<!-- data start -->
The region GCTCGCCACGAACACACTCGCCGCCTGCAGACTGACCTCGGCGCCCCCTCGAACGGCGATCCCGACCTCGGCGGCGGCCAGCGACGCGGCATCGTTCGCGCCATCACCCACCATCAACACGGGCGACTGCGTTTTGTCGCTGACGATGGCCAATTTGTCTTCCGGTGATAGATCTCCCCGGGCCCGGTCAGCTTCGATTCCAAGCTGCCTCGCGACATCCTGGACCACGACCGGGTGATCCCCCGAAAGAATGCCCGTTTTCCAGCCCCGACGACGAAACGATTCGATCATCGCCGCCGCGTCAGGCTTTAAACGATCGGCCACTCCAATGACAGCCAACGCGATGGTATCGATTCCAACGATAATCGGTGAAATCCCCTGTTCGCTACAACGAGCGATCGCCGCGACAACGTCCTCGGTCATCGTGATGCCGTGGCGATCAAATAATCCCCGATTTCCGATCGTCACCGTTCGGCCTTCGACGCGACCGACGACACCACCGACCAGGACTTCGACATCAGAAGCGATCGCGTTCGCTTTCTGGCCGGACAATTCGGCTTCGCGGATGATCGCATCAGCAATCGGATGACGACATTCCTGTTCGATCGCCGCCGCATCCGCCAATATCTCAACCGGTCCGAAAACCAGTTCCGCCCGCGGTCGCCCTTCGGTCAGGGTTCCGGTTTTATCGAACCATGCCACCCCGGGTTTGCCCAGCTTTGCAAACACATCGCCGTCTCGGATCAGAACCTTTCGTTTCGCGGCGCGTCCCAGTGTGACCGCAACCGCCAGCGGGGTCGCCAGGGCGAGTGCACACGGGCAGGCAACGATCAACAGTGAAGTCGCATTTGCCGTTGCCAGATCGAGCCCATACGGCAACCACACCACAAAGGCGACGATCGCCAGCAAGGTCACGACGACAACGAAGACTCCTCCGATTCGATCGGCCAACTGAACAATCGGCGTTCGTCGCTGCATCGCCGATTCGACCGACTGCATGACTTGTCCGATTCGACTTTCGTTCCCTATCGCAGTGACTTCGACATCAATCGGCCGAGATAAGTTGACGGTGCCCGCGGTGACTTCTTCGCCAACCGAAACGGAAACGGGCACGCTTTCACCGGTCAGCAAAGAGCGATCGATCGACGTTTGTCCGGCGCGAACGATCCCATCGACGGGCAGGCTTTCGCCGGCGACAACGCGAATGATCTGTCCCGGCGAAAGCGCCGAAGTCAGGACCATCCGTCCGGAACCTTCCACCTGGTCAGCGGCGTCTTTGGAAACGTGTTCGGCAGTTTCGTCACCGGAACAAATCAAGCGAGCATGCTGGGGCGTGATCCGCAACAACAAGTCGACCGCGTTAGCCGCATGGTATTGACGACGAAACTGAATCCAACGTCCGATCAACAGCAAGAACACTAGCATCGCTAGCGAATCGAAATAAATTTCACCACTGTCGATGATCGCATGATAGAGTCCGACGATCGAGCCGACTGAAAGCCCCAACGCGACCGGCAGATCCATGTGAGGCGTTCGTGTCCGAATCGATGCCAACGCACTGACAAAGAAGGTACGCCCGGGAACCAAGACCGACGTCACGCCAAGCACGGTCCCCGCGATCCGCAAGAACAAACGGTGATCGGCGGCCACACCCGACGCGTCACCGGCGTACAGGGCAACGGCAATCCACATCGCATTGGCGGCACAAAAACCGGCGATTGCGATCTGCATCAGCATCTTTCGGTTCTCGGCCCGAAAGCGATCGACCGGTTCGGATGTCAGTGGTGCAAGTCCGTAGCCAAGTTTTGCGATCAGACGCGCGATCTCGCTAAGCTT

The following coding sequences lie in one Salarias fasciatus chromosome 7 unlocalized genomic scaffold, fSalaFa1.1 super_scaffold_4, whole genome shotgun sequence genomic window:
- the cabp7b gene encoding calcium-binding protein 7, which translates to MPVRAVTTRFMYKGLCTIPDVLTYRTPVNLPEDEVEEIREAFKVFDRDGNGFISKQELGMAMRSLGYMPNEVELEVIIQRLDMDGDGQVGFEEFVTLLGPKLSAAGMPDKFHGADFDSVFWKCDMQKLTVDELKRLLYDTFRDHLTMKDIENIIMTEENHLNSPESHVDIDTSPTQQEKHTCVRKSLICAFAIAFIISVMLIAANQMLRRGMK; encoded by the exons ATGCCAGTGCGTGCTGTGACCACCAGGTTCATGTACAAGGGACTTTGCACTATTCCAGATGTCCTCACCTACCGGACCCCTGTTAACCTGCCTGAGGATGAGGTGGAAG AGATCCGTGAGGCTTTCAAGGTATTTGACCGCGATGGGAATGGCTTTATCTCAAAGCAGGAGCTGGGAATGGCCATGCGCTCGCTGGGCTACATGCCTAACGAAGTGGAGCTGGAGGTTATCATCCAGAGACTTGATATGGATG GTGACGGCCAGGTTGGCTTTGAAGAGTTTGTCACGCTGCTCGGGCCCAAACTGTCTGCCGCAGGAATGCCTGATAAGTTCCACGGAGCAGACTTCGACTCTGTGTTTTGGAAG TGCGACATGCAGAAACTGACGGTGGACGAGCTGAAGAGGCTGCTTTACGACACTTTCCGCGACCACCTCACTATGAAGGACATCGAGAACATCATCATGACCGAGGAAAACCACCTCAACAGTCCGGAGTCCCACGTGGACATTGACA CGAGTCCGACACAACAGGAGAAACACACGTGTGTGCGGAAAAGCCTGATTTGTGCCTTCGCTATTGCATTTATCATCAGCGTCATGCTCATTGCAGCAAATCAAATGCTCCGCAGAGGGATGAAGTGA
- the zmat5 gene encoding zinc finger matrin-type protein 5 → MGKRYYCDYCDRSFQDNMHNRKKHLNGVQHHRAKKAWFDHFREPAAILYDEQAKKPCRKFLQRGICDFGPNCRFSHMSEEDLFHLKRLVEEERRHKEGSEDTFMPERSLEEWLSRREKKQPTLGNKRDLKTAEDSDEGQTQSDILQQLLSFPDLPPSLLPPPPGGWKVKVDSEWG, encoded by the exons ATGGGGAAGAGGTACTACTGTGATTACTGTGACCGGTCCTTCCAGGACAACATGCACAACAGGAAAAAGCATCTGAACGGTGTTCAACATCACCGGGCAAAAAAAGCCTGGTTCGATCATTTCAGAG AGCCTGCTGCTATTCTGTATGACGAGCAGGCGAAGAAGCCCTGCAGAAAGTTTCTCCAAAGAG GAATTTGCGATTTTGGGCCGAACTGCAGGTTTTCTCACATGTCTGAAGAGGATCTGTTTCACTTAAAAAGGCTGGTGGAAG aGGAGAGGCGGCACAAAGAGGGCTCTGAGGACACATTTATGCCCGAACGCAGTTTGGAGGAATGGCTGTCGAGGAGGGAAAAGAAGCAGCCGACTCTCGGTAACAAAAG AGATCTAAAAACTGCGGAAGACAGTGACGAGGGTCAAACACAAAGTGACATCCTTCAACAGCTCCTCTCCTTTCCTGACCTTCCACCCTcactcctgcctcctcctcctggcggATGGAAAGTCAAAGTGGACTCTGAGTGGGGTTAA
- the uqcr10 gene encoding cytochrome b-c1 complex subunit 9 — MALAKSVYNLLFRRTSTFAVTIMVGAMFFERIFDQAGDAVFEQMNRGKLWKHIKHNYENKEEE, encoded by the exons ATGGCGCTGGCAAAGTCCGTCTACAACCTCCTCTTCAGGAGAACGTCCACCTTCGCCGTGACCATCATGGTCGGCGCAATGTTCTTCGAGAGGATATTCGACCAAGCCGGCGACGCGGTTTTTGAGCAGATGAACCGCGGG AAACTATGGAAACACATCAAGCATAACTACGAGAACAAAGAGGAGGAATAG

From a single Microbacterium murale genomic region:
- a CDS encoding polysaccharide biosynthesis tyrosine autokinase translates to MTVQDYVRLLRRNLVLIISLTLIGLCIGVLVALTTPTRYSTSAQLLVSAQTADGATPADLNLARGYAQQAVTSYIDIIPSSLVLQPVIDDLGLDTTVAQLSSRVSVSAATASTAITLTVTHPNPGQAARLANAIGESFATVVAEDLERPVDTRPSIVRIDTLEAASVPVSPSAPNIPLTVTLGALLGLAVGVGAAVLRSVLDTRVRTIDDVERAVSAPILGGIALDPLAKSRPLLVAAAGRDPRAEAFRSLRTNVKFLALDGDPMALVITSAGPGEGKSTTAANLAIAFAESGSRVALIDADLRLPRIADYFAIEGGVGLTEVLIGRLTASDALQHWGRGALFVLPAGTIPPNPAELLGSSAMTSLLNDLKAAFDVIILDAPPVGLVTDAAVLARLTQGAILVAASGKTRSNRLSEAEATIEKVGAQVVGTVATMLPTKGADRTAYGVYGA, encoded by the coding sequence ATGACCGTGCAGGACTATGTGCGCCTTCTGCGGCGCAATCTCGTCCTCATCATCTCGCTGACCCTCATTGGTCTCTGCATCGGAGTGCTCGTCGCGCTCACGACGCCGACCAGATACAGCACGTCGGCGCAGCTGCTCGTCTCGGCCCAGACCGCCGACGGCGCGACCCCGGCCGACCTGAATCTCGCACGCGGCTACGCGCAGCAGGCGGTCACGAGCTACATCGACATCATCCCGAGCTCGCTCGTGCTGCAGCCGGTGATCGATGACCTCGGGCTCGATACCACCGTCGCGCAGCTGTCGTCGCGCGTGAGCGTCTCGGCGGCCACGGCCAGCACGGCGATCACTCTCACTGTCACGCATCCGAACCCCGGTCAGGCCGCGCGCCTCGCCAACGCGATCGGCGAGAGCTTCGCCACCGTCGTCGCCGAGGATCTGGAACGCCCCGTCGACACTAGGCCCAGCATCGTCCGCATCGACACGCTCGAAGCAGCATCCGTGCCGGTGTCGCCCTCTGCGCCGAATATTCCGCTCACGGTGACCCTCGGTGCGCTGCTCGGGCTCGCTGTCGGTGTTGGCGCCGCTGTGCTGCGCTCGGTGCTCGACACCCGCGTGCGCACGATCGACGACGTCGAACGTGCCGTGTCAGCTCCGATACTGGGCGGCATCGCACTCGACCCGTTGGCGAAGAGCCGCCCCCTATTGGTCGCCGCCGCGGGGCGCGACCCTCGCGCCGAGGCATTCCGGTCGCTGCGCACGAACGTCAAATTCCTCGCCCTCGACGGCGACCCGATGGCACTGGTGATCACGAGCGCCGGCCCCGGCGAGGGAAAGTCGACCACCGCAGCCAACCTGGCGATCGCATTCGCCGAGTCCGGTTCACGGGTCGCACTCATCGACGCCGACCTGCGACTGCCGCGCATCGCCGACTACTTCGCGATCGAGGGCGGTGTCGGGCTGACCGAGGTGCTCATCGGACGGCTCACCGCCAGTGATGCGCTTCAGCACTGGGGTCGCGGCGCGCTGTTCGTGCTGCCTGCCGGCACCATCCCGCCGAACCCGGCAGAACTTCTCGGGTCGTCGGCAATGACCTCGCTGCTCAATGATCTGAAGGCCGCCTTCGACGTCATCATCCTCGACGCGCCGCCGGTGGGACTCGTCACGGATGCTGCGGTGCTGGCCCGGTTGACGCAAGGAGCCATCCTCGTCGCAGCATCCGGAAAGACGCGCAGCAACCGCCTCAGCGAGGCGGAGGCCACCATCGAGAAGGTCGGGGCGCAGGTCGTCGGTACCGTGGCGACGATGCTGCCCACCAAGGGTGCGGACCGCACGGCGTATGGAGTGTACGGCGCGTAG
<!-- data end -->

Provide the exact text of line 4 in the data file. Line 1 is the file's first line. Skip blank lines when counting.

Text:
- the zmat5 gene encoding zinc finger matrin-type protein 5 → MGKRYYCDYCDRSFQDNMHNRKKHLNGVQHHRAKKAWFDHFREPAAILYDEQAKKPCRKFLQRGICDFGPNCRFSHMSEEDLFHLKRLVEEERRHKEGSEDTFMPERSLEEWLSRREKKQPTLGNKRDLKTAEDSDEGQTQSDILQQLLSFPDLPPSLLPPPPGGWKVKVDSEWG, encoded by the exons ATGGGGAAGAGGTACTACTGTGATTACTGTGACCGGTCCTTCCAGGACAACATGCACAACAGGAAAAAGCATCTGAACGGTGTTCAACATCACCGGGCAAAAAAAGCCTGGTTCGATCATTTCAGAG AGCCTGCTGCTATTCTGTATGACGAGCAGGCGAAGAAGCCCTGCAGAAAGTTTCTCCAAAGAG GAATTTGCGATTTTGGGCCGAACTGCAGGTTTTCTCACATGTCTGAAGAGGATCTGTTTCACTTAAAAAGGCTGGTGGAAG aGGAGAGGCGGCACAAAGAGGGCTCTGAGGACACATTTATGCCCGAACGCAGTTTGGAGGAATGGCTGTCGAGGAGGGAAAAGAAGCAGCCGACTCTCGGTAACAAAAG AGATCTAAAAACTGCGGAAGACAGTGACGAGGGTCAAACACAAAGTGACATCCTTCAACAGCTCCTCTCCTTTCCTGACCTTCCACCCTcactcctgcctcctcctcctggcggATGGAAAGTCAAAGTGGACTCTGAGTGGGGTTAA